Process for enzymatically preparing carboxylic esters
Process for enzymatically synthesizing carboxylic esters, characterized in that mixing and discharge of the water of reaction are effected by introducing a gas while achieving low effectiveness ratios EV.
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This application claims benefit under 35 U.S.C. 119(a) of German patent application 10 2008 004 726.0, filed on 16 Jan. 2008.
Any foregoing applications including German patent application DE 10 2008 004 726.0, and all documents cited therein or during their prosecution (“application cited documents”) and all documents cited or referenced in the application cited documents, and all documents cited or referenced herein (“herein cited documents”), and all documents cited or referenced in herein cited documents, together with any manufacturer's instructions, descriptions, product specifications, and product sheets for any products mentioned herein or in any document incorporated by reference herein, are hereby incorporated herein by reference, and may be employed in the practice of the invention.
The invention relates to a novel process for enzymatically preparing carboxylic esters.STATE OF THE ART
Carboxylic esters are an important group of chemical compounds. Esters of fatty acids are used, for example, frequently as the oil phase in cosmetic formulations. To prepare such compounds proceeding from carboxylic acids, various methods are known. A first overview of this subject is found in: Becker et al., “Organikum”, 22nd edition, Wiley-VCH 2004, Weinheim, Germany, page 472 ff.
In recent times, ever more processes based on the use of biocatalysts have found use. The main advantage of these processes typically lies in the mildness of the reaction conditions, which allow a gentle conversion at relatively low temperatures, typically below 100° C. At the same time, a further advantage of the enzymatic processes can frequently also be exhibited, specifically their often high chemo-, regio- or enantioselectivity. The use of heterogeneous biocatalysts, for example enzymes immobilized on inert supports or microorganisms comprising enzymes, has the advantage that they can be removed in simple manner after the reaction and if appropriate be reused. The supports used for the enzyme immobilization are frequently ion exchange resins or polymer beads which possess suitable particle size distributions. Examples of these are the commercial products Novozym 435, Lipozym RM IM or Lipozym TL IM from Novozymes A/S, Bagsvaerd, Denmark, or Amano PS from Amano, Japan. However, many other methods of obtaining immobilized enzyme preparations have also been described, for example in K. Faber, “Biotransformations in Organic Chemistry”, Springer: 2000, Berlin, Germany, 384 ff., J. Am. Chem. Soc. 1999, 121, 9487-9496, J. Mol. Catal. B, 2005, 35, 93-99 or in patent application DE 10 2007 031689.7 (EP 2 011 865 A1).
A further condition for ensuring reusability is the minimization of the mechanical forces which act on the catalysts used and cause disintegration of the support and hence a significant particle size reduction, as a result of which the requirement for easy removability is no longer satisfied and large activity losses are often observed. Such forces occur in particular when conventional stirred reactors are used. For example, DE 10 2007 031689.7 (U.S. application Ser. No. 12/168,350) describes the particle size reduction of enzyme immobilizates which occurs after use in stirred flasks.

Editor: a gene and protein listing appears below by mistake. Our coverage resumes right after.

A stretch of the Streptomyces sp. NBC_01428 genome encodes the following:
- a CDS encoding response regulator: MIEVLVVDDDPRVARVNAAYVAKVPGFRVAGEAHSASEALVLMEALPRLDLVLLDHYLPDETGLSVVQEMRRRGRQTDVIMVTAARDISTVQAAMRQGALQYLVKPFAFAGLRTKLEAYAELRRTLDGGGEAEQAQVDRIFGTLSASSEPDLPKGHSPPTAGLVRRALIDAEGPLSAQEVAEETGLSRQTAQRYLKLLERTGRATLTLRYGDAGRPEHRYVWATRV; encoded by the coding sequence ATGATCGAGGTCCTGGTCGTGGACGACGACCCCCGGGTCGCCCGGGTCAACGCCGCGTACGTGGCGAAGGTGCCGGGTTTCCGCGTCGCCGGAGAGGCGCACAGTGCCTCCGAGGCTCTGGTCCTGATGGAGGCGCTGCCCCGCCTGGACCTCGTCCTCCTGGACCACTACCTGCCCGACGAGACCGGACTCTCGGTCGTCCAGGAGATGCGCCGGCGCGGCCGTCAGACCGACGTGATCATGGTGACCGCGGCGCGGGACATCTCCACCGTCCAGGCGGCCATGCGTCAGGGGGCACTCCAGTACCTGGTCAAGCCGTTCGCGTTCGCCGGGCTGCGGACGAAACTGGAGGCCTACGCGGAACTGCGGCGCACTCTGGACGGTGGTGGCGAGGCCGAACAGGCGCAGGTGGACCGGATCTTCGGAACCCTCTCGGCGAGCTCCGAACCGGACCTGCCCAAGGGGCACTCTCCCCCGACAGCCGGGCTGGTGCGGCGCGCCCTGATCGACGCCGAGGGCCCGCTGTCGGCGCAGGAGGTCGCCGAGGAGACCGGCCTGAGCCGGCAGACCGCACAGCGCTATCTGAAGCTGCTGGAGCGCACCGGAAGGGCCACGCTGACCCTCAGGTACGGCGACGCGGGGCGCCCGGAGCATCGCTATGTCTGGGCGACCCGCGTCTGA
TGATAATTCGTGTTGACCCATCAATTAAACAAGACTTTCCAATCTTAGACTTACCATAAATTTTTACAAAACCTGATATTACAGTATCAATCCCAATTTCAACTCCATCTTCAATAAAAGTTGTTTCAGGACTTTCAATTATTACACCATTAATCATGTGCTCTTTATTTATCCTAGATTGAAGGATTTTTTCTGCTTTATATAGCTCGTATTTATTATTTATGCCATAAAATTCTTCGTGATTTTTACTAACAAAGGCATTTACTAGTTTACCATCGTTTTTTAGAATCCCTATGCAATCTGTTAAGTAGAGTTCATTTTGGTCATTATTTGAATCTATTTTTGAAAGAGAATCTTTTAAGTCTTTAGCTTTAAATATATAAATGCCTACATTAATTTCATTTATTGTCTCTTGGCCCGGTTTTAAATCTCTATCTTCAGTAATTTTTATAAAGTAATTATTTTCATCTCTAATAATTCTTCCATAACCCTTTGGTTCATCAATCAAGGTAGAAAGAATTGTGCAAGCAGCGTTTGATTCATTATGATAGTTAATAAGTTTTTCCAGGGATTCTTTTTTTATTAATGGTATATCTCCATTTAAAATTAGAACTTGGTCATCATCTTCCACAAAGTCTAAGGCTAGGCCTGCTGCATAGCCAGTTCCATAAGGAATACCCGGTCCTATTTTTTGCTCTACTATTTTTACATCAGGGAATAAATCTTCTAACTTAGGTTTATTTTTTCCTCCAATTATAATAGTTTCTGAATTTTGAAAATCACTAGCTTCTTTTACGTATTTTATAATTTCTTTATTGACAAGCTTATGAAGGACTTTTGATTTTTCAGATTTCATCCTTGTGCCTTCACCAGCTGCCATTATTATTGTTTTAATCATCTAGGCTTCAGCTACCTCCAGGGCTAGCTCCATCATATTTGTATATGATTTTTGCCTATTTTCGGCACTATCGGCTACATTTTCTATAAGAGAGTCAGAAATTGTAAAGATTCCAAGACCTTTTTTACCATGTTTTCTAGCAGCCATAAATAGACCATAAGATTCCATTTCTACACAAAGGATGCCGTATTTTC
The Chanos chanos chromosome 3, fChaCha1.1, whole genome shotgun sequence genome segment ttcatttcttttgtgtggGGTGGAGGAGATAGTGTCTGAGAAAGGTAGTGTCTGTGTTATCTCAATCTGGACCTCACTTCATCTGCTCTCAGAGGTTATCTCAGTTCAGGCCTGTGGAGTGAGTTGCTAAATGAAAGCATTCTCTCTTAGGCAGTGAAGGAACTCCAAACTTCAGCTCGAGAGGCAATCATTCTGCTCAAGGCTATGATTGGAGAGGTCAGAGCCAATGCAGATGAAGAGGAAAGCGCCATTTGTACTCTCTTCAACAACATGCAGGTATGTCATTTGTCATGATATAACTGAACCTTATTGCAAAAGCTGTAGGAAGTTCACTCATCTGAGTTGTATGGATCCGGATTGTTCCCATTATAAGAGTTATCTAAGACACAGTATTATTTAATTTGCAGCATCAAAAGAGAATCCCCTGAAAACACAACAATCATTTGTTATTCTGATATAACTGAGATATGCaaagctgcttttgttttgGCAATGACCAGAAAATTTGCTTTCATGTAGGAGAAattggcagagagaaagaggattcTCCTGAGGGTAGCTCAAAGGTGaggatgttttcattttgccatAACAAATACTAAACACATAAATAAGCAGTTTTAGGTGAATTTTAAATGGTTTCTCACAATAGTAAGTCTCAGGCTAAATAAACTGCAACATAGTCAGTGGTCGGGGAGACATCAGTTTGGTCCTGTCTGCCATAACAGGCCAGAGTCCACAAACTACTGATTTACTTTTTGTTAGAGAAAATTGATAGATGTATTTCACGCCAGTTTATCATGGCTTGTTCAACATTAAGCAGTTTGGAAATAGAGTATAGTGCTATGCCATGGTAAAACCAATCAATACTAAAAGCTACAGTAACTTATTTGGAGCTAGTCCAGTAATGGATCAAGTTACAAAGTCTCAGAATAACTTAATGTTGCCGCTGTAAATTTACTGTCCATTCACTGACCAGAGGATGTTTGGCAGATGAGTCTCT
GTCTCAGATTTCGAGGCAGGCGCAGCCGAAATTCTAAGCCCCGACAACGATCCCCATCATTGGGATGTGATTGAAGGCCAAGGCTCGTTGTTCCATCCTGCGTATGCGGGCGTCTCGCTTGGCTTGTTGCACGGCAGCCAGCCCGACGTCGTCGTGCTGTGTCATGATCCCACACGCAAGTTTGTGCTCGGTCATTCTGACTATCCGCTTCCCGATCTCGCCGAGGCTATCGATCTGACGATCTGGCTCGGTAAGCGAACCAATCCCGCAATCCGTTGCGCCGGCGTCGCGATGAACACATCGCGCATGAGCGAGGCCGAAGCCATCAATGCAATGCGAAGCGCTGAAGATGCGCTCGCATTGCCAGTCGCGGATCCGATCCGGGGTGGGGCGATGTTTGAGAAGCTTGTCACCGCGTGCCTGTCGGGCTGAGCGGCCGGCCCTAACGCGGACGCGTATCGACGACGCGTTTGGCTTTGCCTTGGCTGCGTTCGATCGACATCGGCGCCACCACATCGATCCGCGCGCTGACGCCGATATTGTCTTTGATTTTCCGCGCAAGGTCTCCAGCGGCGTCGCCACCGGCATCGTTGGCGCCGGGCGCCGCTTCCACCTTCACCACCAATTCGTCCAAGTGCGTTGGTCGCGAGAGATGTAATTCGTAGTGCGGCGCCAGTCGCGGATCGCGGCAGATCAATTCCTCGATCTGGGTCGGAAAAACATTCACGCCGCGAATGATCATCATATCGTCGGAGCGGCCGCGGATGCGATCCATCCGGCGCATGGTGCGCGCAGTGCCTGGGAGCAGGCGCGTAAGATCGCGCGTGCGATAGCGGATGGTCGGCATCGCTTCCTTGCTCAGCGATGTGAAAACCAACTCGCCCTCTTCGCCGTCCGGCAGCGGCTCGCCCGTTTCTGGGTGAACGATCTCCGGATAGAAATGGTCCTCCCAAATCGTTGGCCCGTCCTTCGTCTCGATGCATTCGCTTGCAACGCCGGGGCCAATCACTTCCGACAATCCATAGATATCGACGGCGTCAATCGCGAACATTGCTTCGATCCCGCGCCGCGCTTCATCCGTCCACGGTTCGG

One means of improving the mechanical stability of the catalysts used lies in the use of a fixed bed reactor. Eur. J. Lipid Sci. Technol. 2003, 105, 601-607 describes, for example, the use of a fixed bed reactor for performing lipase-catalysed esterification. Here, the catalyst is used in the form of a packed bed and the reaction mixture is pumped from a reservoir vessel in circulation through the fixed bed until the desired conversion has been achieved.
The reduction in the reaction temperature, which is desired to obtain maximum product quality, however, also has disadvantages for the industrial implementation of such reactions. The preparation of carboxylic esters from the corresponding acids and alcohols is an equilibrium reaction in which a product, typically the water of reaction formed, has to be removed from the system in order to achieve high conversions. To achieve particularly high conversions, for example of more than 99%, virtually complete removal of the water is necessary. This is typically done by distillation.
It is familiar to the person skilled in the art that the distillative removal of substances from mixtures becomes increasingly difficult with decreasing concentration of the substances to be removed, since the vapour pressure of the substance in mixtures is lowered significantly compared to that in pure form (“Raoult's law”). Therefore, special methods are needed for effective water removal.
A thermodynamically controlled means consists in increasing the temperature of the mixture, for example to significantly above 100° C. However, this method is not an option in enzymatic processes, since the actual advantage of this process, specifically the conduct of the reaction at low temperatures, is first eliminated, and secondly because the enzymes used typically have a significantly shortened service life at such high temperatures.
A further thermodynamically controlled means consists in approximating the ambient pressure very closely to the vapour pressure of the water to be removed in the mixture. The high vacuum required for this purpose is, however, implementable only at a very high level of cost and inconvenience on the production scale, i.e. in plants with several tonnes of capacity.
A further alternative is that of using solvents with which it is either possible to increase the vapour pressure of the water or to distil off the water azeotropically. However, the use of solvents is usually undesired, since they firstly cause additional costs (lower reactor loading, recycling costs, etc.) and, secondly, the absence of solvent residues has to be ensured for many product applications, for example in the cosmetic or pharmaceutical industry, often down to the single-figure ppm range. This is usually possible in principle, but typically requires additional workup steps, for example distillation, extraction or evaporation, which take additional time, and therefore further increase the preparation costs and lower the space-time yields of the processes.